Loneliness – a 21st century epidemic

Loneliness may be fast becoming one of the biggest health concerns in the country. One study has shown that there are over 9 million people in the UK who are always or often lonely. The government has even recently appointed a Minister for Loneliness to highlight and tackle the issue. Loneliness doesn’t discriminate between age, sex, class, race or anything else – it’s something anyone can experience at any time in their life. One thing that is common – it can be a very frightening and depressing state in which to be. It can also have serious effects on mental and physical health. In fact, it is thought that loneliness can increase the risk of premature death by up to one third.

What it is to be lonely

You might think that loneliness is directly related to being alone – it can be, but not necessarily. It’s still possible to feel lonely in a room full of people if you struggle to form connections with other people and to interact with them. People who are lonely feel isolated, alone, empty, unwanted and unimportant. Loneliness is often hidden, and we may not even be aware that someone is lonely.

Loneliness can be triggered by all sorts of life events and circumstances – bereavement, divorce, moving to a new area or school, loss of a job, working from home, old age, family moving away, a disability, illness (physical and mental), loss of confidence or self-esteem. It’s not necessarily the quantity of social relationships, but the quality of relationships which can determine whether someone feels lonely and isolated. The dawn of ‘social’ media ironically has a lot to answer for in this regard as we gather lots of ‘friends’ but probably interact with them only via a screen and not in person, and some of which we may barely know at all.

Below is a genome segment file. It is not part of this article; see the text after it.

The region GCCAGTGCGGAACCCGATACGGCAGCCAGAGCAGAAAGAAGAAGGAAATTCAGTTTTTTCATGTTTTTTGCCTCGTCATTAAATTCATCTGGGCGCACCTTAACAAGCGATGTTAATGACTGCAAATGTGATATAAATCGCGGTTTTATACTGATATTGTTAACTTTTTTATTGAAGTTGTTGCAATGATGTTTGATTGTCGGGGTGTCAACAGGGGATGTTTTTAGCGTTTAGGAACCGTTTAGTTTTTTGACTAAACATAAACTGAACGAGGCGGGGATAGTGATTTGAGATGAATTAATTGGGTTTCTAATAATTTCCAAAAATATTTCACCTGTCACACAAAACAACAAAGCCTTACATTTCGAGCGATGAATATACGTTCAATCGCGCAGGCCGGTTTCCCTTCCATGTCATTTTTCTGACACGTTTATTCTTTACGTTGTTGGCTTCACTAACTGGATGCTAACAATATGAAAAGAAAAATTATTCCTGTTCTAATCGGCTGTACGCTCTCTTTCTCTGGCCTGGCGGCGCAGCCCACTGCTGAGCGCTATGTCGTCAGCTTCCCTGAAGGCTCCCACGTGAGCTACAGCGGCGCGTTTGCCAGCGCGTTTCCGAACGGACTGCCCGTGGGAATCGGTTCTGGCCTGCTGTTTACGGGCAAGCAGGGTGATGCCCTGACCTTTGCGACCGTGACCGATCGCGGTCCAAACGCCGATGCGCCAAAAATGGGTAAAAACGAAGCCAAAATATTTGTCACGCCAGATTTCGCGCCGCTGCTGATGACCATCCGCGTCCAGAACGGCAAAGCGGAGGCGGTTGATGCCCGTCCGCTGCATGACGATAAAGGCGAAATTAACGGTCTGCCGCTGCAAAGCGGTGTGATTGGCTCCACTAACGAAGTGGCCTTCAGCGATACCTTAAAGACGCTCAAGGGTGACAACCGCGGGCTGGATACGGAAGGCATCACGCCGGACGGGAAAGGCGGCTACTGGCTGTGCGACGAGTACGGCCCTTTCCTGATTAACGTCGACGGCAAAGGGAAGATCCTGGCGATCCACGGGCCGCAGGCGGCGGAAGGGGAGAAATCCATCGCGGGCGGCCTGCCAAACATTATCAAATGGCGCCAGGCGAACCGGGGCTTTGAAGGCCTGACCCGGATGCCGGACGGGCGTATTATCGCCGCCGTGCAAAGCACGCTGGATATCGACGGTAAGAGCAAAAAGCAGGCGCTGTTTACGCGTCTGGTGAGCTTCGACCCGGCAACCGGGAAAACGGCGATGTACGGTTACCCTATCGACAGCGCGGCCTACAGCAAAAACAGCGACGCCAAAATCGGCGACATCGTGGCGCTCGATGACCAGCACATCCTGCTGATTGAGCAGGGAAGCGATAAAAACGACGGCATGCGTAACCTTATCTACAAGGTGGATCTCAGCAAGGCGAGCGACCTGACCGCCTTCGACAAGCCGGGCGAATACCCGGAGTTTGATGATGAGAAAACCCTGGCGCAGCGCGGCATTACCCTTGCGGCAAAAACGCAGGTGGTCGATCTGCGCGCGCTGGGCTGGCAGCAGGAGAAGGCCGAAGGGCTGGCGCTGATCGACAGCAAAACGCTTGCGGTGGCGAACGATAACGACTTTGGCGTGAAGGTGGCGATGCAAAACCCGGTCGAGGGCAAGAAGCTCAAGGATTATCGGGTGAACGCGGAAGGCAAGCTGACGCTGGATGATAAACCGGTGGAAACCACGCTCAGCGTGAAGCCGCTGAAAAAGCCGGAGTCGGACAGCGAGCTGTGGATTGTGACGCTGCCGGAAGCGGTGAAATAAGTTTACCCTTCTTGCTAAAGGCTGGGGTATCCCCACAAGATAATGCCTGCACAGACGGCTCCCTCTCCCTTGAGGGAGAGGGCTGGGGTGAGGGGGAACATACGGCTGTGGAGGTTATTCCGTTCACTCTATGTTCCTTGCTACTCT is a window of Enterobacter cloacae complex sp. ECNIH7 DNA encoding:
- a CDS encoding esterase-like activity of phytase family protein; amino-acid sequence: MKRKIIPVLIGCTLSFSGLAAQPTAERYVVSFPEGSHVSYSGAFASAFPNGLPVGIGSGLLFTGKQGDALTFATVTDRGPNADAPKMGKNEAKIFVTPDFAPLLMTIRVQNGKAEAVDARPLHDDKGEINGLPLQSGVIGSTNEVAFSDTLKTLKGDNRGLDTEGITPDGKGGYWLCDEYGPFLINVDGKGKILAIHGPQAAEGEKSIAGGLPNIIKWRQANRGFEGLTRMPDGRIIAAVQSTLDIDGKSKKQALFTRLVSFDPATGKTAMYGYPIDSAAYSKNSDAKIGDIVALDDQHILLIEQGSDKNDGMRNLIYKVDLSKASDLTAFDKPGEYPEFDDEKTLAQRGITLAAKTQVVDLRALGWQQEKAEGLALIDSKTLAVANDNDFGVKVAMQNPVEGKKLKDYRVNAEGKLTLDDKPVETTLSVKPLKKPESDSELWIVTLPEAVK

Loneliness can be a real issue later in life, as people may suffer the loss of a life partner and close friends, and families move apart from each other and people lose their traditional support networks. Over 51% of people aged over 75 in the UK live alone; 17% have contact with other people less than once a week and 11% less than once a month.

The effects of loneliness

People who are lonely have a tendency to eat more (often poor diets high in fat), get less exercise, drink more alcohol and to not sleep well. These are all things which can cause premature aging as well as serious health problems. Loneliness can be the cause of depression and in extreme case, lead to suicide. In others, it can go on to cause dementia. It can also increase stress, affect memory capabilities and the ability to make decisions, as well as cause high blood pressure, which can lead to cardiovascular disease and strokes.

It is important to take some action for loneliness before it becomes a bigger issue and develops into a mental health problem, such as depression. If loneliness does develop into depression or anxiety, it may be necessary to seek help from your GP or a mental health professional.

What to do

If you are lonely, joining in community activities, taking part in volunteering, engaging in hobbies and activities you enjoy can all help you get out and meet and mix with new people. Some people find a pet a good source of focus and companionship. Taking the dog out for a walk for instance, is also a good way of seeing other people and provides an opportunity to strike up a conversation with others.

There is no magic cure for loneliness or one solution for all, but we can all play our part. A simple ‘hello’ to a neighbour or passing comment on the weather with a stranger, or taking the time for a cup of tea or a five minute phone call with an elderly relative can be all it takes to make a difference in the life of someone who feels lonely.


The following organisations can provide further help and advice on loneliness and how to overcome it:

Campaign to End Loneliness

Age UK Befriending Services



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